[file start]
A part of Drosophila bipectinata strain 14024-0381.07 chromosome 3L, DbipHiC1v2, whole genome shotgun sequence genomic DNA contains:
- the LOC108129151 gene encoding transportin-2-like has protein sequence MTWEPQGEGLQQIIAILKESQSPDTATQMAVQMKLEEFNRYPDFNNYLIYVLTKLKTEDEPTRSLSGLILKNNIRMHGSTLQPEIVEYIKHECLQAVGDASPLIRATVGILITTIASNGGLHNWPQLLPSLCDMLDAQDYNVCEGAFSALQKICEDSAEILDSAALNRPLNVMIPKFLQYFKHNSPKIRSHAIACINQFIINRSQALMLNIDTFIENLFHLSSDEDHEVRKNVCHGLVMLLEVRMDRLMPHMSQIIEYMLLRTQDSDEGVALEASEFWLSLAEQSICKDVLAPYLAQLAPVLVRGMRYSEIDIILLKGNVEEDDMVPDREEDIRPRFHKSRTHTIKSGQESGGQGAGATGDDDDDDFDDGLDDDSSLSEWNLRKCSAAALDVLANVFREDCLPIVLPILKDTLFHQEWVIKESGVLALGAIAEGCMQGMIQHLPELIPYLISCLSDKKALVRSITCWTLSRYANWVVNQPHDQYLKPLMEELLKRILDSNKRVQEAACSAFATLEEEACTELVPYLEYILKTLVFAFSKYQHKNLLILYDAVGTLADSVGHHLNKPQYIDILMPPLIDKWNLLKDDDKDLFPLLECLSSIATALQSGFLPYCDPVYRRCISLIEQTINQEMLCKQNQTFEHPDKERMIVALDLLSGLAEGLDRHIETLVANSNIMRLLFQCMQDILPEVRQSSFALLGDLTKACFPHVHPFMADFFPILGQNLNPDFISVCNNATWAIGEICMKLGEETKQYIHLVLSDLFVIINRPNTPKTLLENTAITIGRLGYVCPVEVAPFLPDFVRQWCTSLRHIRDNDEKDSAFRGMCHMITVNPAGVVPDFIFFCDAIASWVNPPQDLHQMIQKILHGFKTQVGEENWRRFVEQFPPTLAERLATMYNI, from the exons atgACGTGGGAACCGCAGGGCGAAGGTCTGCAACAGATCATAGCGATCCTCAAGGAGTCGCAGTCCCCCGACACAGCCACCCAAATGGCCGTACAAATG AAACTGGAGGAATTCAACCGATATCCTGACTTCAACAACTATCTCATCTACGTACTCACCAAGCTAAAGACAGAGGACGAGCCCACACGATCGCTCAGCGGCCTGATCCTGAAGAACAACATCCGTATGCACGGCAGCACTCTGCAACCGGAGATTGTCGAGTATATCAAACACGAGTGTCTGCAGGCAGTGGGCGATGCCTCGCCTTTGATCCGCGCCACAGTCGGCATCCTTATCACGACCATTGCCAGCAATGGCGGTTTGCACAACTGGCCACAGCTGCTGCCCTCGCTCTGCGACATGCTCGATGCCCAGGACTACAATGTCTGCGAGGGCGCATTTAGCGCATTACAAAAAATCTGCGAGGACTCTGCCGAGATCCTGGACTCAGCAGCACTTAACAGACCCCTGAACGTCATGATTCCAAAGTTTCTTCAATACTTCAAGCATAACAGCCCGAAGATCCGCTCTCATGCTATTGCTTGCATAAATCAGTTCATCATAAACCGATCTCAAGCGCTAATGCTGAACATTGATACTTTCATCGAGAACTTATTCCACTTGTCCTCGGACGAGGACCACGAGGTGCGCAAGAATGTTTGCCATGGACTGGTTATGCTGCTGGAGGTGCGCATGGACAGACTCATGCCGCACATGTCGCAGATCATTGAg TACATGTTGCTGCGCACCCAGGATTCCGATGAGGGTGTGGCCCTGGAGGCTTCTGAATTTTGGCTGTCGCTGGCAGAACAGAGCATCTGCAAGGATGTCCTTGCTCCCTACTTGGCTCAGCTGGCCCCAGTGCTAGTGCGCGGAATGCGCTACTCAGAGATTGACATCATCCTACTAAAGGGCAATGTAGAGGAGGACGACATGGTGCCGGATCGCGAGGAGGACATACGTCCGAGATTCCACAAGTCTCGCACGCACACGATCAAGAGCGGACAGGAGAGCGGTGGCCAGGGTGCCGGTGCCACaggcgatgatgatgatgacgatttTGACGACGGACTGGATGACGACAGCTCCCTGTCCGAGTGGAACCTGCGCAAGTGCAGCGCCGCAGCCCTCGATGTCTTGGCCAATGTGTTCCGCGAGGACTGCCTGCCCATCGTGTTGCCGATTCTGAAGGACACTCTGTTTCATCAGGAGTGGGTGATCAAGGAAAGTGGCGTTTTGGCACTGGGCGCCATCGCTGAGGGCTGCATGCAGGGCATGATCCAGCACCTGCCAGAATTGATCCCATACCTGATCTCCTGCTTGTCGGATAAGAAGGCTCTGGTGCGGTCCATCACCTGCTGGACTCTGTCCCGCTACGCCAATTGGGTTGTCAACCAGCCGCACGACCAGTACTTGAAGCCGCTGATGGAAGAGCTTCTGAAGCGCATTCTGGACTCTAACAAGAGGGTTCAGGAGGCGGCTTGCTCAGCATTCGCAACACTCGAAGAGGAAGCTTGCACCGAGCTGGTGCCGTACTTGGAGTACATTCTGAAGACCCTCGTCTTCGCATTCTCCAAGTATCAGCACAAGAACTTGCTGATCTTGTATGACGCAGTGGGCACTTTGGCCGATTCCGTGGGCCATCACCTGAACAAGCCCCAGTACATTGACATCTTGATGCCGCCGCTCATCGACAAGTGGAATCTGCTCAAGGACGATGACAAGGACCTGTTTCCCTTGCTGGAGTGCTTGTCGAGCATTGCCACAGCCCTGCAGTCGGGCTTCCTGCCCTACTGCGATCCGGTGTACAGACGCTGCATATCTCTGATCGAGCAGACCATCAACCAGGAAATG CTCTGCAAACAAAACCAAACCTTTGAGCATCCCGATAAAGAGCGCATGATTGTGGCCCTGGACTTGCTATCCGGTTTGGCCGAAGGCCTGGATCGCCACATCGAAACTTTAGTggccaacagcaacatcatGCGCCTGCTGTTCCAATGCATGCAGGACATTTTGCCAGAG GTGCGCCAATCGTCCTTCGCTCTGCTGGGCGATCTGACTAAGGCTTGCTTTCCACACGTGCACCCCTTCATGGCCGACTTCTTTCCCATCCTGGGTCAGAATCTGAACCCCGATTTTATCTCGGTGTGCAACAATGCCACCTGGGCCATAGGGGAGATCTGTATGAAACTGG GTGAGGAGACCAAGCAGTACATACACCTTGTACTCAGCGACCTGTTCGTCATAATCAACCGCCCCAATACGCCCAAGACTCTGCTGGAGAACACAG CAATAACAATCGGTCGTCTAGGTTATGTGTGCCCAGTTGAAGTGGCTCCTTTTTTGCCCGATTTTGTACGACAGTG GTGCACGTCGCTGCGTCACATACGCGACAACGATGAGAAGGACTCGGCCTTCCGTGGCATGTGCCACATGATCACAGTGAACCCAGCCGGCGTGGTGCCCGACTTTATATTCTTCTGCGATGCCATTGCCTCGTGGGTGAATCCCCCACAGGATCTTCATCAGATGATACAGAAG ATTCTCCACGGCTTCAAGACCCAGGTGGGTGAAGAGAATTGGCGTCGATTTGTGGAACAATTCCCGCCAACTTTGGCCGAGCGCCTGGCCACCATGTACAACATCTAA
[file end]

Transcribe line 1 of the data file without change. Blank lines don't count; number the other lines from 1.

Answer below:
A part of Drosophila bipectinata strain 14024-0381.07 chromosome 3L, DbipHiC1v2, whole genome shotgun sequence genomic DNA contains: